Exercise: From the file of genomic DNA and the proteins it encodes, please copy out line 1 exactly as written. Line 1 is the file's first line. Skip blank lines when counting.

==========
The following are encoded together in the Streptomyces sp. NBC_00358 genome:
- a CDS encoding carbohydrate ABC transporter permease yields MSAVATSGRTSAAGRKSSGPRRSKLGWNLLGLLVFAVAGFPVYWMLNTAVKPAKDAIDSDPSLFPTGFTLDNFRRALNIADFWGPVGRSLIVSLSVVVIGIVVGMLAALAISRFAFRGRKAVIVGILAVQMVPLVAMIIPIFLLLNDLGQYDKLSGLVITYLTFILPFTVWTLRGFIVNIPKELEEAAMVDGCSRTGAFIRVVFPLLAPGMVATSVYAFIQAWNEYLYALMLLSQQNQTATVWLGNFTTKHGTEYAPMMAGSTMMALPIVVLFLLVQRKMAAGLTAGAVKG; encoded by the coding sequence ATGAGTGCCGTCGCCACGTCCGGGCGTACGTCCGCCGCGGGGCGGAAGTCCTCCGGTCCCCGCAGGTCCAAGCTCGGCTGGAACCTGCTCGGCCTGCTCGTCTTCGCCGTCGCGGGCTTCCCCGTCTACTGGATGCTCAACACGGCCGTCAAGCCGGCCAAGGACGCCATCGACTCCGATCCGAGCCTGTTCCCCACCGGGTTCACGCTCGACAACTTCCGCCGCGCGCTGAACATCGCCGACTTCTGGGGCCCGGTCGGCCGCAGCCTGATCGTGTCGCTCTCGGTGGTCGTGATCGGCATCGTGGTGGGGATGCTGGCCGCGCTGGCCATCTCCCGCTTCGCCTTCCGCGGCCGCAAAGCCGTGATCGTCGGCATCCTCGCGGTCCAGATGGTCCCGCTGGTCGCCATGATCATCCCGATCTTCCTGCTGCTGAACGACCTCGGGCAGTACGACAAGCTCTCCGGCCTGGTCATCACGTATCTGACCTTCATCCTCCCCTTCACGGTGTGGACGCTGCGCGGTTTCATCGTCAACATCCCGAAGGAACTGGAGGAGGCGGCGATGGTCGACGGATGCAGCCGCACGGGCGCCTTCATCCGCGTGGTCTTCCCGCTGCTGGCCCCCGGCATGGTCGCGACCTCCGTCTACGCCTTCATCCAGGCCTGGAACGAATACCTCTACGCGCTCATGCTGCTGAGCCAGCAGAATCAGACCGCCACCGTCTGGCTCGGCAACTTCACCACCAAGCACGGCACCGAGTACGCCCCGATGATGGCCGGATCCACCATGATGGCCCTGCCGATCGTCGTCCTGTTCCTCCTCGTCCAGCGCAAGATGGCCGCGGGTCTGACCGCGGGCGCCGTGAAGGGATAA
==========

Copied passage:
The following are encoded together in the Streptomyces sp. NBC_00358 genome: